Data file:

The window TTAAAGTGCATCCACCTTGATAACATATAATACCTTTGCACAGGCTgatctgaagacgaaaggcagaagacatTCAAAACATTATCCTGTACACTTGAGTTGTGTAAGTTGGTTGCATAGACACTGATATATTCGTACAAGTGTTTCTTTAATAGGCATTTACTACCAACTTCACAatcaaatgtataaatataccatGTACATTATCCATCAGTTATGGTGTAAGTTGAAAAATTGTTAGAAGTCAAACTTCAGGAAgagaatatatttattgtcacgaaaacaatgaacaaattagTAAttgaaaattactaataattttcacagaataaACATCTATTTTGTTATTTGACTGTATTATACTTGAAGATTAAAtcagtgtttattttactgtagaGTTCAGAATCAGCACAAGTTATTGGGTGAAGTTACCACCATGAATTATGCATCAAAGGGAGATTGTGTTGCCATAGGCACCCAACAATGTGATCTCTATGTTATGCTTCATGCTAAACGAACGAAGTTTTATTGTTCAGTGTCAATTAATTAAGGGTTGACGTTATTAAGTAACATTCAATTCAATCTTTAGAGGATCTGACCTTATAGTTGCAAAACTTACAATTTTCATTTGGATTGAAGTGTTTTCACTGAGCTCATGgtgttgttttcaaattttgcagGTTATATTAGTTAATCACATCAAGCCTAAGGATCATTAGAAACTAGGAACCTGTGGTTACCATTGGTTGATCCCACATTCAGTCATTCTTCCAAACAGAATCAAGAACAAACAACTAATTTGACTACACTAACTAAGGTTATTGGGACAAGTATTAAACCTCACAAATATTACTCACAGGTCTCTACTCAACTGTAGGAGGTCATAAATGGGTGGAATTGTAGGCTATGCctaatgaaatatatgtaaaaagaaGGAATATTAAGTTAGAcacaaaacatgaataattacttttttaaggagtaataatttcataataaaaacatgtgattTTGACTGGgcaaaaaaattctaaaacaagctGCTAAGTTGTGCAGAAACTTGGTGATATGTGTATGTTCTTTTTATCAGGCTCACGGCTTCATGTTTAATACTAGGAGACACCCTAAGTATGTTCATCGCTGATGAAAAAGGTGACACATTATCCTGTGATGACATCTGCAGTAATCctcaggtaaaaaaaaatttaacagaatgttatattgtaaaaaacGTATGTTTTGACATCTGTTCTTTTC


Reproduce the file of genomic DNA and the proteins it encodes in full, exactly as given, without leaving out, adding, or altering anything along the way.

The window TTAAAGTGCATCCACCTTGATAACATATAATACCTTTGCACAGGCTgatctgaagacgaaaggcagaagacatTCAAAACATTATCCTGTACACTTGAGTTGTGTAAGTTGGTTGCATAGACACTGATATATTCGTACAAGTGTTTCTTTAATAGGCATTTACTACCAACTTCACAatcaaatgtataaatataccatGTACATTATCCATCAGTTATGGTGTAAGTTGAAAAATTGTTAGAAGTCAAACTTCAGGAAgagaatatatttattgtcacgaaaacaatgaacaaattagTAAttgaaaattactaataattttcacagaataaACATCTATTTTGTTATTTGACTGTATTATACTTGAAGATTAAAtcagtgtttattttactgtagaGTTCAGAATCAGCACAAGTTATTGGGTGAAGTTACCACCATGAATTATGCATCAAAGGGAGATTGTGTTGCCATAGGCACCCAACAATGTGATCTCTATGTTATGCTTCATGCTAAACGAACGAAGTTTTATTGTTCAGTGTCAATTAATTAAGGGTTGACGTTATTAAGTAACATTCAATTCAATCTTTAGAGGATCTGACCTTATAGTTGCAAAACTTACAATTTTCATTTGGATTGAAGTGTTTTCACTGAGCTCATGgtgttgttttcaaattttgcagGTTATATTAGTTAATCACATCAAGCCTAAGGATCATTAGAAACTAGGAACCTGTGGTTACCATTGGTTGATCCCACATTCAGTCATTCTTCCAAACAGAATCAAGAACAAACAACTAATTTGACTACACTAACTAAGGTTATTGGGACAAGTATTAAACCTCACAAATATTACTCACAGGTCTCTACTCAACTGTAGGAGGTCATAAATGGGTGGAATTGTAGGCTATGCctaatgaaatatatgtaaaaagaaGGAATATTAAGTTAGAcacaaaacatgaataattacttttttaaggagtaataatttcataataaaaacatgtgattTTGACTGGgcaaaaaaattctaaaacaagctGCTAAGTTGTGCAGAAACTTGGTGATATGTGTATGTTCTTTTTATCAGGCTCACGGCTTCATGTTTAATACTAGGAGACACCCTAAGTATGTTCATCGCTGATGAAAAAGGTGACACATTATCCTGTGATGACATCTGCAGTAATCctcaggtaaaaaaaaatttaacagaatgttatattgtaaaaaacGTATGTTTTGACATCTGTTCTTTTC